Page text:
E-book era begins in Britain
The digital era will worm its way into the world of books in Britain. Sony and leading British bookseller Waterstone's are launching the Sony Reader, which will promise to make people keep reading longer.Updated: Sep 09, 2008, 15:10 IST
The digital era will worm its way into the world of books in Britain later this week. Sony and leading British bookseller Waterstone's are launching the Sony Reader on Thursday, believing the 199 pound ($400) gizmo will promise to make people keep reading longer.
The e-book is four millimetres thick, weighs nine ounces - the size of an average paperback - and comes with a 200 MB memory. It mimics the page-turning of an ordinary novel, though you need to press a button to flick to the next page, which some might find cumbersome in the era of touch-screen technology.
And unlike a computer, there is no glare on the screen, which will not be easy on the eye initially. When you switch it on, it brings up the last page you read and text can be magnified.
Each Sony Reader will be sold with a CD containing 100 books and plays, including "Dracula", "Romeo and Juliet", "Pride and Prejudice" and "Great Expectations".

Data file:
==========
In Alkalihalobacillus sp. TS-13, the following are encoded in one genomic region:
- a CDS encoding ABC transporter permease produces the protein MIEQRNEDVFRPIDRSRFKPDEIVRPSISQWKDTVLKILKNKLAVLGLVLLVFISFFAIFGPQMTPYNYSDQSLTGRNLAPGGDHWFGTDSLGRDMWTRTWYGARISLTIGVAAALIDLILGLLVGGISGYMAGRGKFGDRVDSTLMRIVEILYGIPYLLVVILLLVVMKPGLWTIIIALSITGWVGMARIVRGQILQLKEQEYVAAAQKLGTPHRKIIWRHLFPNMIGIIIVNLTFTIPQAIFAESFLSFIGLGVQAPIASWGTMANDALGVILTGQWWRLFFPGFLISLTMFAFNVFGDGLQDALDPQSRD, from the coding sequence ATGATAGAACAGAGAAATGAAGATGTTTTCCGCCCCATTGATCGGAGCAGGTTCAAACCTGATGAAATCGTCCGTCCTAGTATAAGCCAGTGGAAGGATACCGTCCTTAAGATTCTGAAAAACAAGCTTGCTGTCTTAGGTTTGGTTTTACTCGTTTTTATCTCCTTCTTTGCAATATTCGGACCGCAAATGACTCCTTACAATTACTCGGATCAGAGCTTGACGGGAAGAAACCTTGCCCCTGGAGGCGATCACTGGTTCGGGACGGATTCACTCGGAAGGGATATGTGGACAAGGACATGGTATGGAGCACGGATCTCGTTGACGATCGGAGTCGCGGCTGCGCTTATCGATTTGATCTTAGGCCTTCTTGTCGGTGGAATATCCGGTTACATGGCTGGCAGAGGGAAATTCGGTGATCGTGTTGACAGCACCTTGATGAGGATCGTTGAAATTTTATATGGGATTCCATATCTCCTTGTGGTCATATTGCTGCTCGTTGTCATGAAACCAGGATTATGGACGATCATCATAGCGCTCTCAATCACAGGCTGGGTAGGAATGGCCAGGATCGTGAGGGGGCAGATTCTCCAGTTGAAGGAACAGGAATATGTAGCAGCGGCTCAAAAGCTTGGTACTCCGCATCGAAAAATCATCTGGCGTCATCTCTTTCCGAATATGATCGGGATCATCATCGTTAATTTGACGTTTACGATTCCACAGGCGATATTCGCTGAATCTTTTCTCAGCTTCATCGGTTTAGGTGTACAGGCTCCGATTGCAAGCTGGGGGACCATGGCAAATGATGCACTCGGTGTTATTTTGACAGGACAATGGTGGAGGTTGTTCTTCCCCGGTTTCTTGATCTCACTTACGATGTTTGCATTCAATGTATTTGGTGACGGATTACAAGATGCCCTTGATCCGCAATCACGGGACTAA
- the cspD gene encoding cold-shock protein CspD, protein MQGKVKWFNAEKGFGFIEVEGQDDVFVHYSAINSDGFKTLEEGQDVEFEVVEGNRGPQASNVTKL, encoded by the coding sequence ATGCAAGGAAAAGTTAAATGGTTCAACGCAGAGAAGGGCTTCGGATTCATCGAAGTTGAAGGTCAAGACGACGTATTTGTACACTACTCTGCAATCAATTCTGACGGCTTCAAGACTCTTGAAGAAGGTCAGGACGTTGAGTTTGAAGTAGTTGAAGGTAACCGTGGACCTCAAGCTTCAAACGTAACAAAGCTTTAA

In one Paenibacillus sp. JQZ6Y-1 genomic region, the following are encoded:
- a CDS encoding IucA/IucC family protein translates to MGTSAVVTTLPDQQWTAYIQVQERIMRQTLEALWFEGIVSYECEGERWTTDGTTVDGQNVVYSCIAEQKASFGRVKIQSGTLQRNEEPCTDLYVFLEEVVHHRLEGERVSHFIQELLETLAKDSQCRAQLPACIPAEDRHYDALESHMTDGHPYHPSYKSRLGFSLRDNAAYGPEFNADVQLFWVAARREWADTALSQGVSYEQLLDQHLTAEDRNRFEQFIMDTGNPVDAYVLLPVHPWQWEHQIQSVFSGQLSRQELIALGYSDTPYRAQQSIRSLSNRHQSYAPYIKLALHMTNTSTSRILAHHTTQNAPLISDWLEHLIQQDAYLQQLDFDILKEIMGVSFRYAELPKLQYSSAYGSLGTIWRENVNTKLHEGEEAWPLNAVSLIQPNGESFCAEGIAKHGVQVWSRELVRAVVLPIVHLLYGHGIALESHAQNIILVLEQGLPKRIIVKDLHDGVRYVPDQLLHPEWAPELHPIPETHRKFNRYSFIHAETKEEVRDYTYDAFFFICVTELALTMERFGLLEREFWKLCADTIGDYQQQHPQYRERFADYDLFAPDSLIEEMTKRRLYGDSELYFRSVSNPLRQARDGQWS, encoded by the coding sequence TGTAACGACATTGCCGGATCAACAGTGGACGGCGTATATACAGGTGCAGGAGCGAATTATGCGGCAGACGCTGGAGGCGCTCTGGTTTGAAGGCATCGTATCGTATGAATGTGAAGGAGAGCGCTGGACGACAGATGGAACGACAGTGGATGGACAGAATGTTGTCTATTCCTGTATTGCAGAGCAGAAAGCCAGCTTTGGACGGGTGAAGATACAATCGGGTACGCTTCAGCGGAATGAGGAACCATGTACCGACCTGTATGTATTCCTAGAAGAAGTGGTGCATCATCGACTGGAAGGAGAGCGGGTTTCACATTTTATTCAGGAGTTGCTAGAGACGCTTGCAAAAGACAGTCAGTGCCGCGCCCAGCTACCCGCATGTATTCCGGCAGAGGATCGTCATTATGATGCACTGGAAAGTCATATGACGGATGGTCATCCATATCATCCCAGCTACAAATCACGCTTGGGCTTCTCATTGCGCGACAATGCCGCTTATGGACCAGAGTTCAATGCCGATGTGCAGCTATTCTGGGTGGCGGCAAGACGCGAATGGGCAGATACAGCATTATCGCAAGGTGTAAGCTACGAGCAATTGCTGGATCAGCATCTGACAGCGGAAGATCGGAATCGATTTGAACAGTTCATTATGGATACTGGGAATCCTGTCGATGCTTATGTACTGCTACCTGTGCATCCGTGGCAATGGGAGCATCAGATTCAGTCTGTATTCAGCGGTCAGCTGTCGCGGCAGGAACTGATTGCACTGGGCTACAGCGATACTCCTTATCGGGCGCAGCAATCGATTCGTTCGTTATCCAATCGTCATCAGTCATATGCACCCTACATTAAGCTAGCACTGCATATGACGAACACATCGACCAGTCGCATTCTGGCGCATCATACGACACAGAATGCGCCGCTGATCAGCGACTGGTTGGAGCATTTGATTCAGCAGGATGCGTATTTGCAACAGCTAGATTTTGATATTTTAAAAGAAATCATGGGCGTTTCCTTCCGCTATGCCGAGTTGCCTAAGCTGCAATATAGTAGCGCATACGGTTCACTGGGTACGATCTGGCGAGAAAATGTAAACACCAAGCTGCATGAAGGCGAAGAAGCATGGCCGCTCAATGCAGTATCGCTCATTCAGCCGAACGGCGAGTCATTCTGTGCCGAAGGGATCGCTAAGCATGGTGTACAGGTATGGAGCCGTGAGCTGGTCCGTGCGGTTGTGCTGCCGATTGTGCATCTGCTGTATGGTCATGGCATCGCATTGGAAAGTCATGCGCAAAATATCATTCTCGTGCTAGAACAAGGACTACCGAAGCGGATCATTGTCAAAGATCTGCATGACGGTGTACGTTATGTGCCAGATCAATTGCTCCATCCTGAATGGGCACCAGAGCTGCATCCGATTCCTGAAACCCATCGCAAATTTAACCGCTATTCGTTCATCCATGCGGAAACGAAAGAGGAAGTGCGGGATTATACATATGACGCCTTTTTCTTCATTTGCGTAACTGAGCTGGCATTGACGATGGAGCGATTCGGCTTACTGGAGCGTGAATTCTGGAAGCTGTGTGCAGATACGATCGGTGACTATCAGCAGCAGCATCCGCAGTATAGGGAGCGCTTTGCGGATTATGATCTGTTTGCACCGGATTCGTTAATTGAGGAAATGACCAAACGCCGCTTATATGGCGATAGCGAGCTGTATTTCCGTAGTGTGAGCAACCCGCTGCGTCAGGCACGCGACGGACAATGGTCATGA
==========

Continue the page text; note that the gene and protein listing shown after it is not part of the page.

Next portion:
Waterstone's has tens of thousands of titles waiting to be downloaded on to the e-book from its website. Buying one will cost about the same as a traditional book.
The device, however, is not the first e-book to hit the market. Amazon has been selling its Kindle in the US for about 200 pounds and Borders sells its own version, the Iliad, for 399 pounds.
Authors and publishers are divided on the future of the e-book, making one think that like the once unwieldy mobile phone, e-book technology has a way to go before everybody buys one.
John Makinson of Penguin said: "There is a broad audience out there for electronic books. To what extent they will be a major alternative to traditional books, we don't know." By 2010, he predicts e-books will account for one percent of sales, according to the Daily Mail.
But author Nick Hornby, whose novels include "Fever Pitch", is sceptical. "There is currently much consternation in the industry about the future of the conventional book, but my suspicion is that it will prove to be more tenacious than the CD. Readers of books like books," he said.